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Foundational concepts

Introductory text about several key concepts and links to related encyclopedic entries for more details.

  • Anticolonialism  "Anticolonialism is a broad term used to describe the various resistance movements directed against colonial and imperial powers. The ideas associated with anticolonialism—namely justice, equality, and self-determination—commingled with other ideologies such as nationalism and antiracism."
  • Anticolonialism (Encyclopedia of Western Colonialism since 1450) "Western colonialism has engendered anticolonialism from the beginning of the age of European expansion. All empires, in fact, have provoked local and indigenous defiance, backlashes, and resistance throughout human history. The conquest, domination, exploitation, and rule of neighboring and distant peoples and their lands by a powerful and often alien polity, by their very nature, has time and again produced many different kinds of challenges, opposition, and violence."
  • Colonialism (International Encyclopedia of Social Sciences) "Colonialism, in the almost 600 years of its world-system domination, is a systemic, hegemonic, and totalizing form of oppression stemming from the project of European Enlightenment, and as such it has structured the world-system in favor of the West. While direct colonialism, through colonial rule, may eventually wither away through anticolonial movements and processes of “decolonization,” the effects of such a system linger in the international relations, internal structures, and mental cartography of the colonized."
  • Critical Race Theory (Sage Encyclopedia of Communication Research Methods) Critical race theorists define racism as a firmly entrenched structure that systematically benefits Whites at the expense of people of color. They refrain from seeing racism as just random and noticeable acts, but rather as unconscious acts or microagressions of individuals in everyday interactions.       
  • Critical Theory (Encyclopedia of Governance) Critical theory proceeds from the view of mankind as the creator of history and society; it seeks a society of free actors that transcends the tension between, and abolishes the opposition to, the individual's purposefulness, spontaneity, and rationality and the results of his or her labor.
  • Decolonization (Encyclopedia of Human Geography) "Although formal political independence inevitably brought with it the trappings of a new society—a new flag, currency, national airline, and so on—many observers question whether or not decolonization ended as simply as it appeared to end."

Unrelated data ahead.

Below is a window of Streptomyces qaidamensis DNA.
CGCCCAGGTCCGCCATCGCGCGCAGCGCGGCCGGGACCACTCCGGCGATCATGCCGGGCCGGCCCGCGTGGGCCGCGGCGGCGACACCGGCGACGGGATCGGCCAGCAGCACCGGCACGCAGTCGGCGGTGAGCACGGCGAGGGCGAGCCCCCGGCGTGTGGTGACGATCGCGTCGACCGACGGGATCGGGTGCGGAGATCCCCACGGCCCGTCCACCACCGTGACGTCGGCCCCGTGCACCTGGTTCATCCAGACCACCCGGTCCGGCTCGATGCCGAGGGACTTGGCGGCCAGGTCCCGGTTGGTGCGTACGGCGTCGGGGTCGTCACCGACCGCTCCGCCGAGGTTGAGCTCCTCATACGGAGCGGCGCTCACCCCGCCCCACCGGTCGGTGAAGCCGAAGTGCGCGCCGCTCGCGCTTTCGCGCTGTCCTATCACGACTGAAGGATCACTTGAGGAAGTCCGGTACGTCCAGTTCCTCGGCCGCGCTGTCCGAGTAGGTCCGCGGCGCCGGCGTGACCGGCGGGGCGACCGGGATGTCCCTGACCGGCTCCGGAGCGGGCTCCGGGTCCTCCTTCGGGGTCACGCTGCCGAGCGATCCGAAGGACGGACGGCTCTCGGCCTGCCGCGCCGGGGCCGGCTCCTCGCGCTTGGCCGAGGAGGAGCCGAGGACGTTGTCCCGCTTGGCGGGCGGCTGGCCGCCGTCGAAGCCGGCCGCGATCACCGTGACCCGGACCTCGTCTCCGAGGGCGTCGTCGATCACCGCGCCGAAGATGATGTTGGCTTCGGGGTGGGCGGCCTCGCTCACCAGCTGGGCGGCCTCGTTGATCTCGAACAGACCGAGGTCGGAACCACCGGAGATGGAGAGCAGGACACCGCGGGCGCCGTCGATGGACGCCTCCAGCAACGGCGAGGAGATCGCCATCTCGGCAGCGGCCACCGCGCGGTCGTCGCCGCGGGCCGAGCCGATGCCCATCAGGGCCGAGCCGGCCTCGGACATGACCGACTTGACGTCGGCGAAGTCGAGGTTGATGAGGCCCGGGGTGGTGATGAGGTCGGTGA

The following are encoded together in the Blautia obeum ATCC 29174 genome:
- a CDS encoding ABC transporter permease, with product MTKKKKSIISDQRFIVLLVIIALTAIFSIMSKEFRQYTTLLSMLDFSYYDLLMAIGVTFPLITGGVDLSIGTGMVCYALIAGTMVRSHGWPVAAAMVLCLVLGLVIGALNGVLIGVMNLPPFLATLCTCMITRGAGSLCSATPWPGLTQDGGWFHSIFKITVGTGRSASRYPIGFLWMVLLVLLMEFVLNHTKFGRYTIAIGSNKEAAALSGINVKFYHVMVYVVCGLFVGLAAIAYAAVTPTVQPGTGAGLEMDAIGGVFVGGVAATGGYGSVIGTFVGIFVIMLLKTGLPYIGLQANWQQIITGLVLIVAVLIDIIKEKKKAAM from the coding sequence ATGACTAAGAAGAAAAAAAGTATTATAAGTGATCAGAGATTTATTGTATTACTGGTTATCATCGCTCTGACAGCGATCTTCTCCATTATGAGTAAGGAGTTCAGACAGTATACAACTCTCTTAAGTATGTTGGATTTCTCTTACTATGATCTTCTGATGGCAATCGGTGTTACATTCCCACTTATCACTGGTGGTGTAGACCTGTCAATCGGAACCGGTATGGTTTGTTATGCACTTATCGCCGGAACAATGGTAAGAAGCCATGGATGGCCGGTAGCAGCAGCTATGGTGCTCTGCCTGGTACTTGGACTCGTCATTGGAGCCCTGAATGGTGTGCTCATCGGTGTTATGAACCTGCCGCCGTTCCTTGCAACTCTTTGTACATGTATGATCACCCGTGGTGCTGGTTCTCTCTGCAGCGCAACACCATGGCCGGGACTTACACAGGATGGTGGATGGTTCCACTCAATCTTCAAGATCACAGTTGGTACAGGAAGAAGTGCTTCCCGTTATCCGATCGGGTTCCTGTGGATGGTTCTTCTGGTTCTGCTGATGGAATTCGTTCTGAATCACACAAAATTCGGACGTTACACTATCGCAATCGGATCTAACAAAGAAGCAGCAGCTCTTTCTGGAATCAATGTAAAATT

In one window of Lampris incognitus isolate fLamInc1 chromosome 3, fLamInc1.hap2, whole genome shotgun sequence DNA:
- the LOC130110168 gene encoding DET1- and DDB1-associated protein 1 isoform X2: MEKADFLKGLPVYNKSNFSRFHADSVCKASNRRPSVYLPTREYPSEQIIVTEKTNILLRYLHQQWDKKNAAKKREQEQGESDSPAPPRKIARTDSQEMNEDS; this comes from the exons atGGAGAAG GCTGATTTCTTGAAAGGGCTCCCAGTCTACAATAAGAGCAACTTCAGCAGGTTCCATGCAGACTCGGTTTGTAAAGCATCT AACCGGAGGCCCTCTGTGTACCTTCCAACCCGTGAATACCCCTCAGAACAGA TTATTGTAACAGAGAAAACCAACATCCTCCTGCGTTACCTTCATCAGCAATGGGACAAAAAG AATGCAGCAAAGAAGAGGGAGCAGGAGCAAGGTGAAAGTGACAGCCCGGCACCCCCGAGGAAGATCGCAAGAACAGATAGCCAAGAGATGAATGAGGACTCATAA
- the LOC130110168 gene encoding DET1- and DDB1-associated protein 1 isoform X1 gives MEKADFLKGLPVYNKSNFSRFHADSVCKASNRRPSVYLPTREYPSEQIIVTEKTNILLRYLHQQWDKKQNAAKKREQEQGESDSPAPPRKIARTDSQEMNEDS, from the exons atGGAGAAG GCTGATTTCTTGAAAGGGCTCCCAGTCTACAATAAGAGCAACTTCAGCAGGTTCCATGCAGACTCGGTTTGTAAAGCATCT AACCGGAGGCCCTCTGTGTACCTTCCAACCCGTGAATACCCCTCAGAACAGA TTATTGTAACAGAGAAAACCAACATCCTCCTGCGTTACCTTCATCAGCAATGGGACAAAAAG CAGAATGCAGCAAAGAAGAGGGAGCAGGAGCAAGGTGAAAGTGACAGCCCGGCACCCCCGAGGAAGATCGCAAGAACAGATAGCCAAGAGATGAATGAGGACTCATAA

• Globalization (the Encyclopedia of Human Geography) "A common stereotype pertaining to globalization is that it is purely economic in nature. Yet such a view is overly narrow and ignores the multiple ways in which globalization operates as a political, cultural, and ideological force as well. For example, immigration clearly is a topic pertinent to globalization, with many so-called noneconomic dimensions associated with it. Equally, one could point to the globalization of education, disease, or terrorism. Some of the aspects of globalization that are resisted most vehemently in parts of the world are its cultural dimensions, including the globalization of fast food, dress, and cinema, all of which are bound up with people's worldviews and daily lives."
  • Globalization: Development or Disaster? (Encyclopedia of Sustainability) "Globalization creates new markets and wealth. These new markets are often very lucrative for some people in the world, but not for others. For example, many medicines come from the tropical rainforests. Indigenous peoples’ knowledge is critical to understanding the uses of these plants. Pharmaceutical companies have patented indigenous knowledge of medicine, making billions of dollars in profits without including the indigenous people whose knowledge contributed to the understanding of these substances. Globalization is a powerful, ambivalent force. It can bring immense change, often benefiting those most in need, but sometimes devastating their lives and livelihoods."
  • Local Knowledge (Encyclopedia of Governance) "Local knowledge refers to people's knowledge of their own circumstances and lived experiences, whether those be community residents for whom public policies are being legislated or the legislators' staff members or the implementers of public policies (or any other setting)."
  • Postcolonialism (Encyclopedia of Governance) "Postcolonialism refers both to a specific historical period or state of affairs—the aftermath of imperialism—and to an intellectual and political project to reclaim and rethink the history and agency of people subordinated under various forms of European imperialism."
  • Postcolonialism (Encyclopedia of Social Theory) A central feature of anticolonial and postcolonial thought is the recognition that colonization is a sophisticated and multileveled ideological process, which operates both externally and internally. In reality, colonization is not restricted to physical deprivation, legal inequality, economic exploitation, and classist, racist, and sexist unofficial or official assumptions. [It includes a psychological dimension wherein] the colonized become their own oppressor, in that they exert the colonizers' imaginary suppositions of inferiority upon their own self-esteem...the objectification and dehumanization of the colonized.

Adapted from: Colonization, Decolonization and Postcolonialism: An Interdisciplinary Guide - University of Winnipeg Library, M. Dudley




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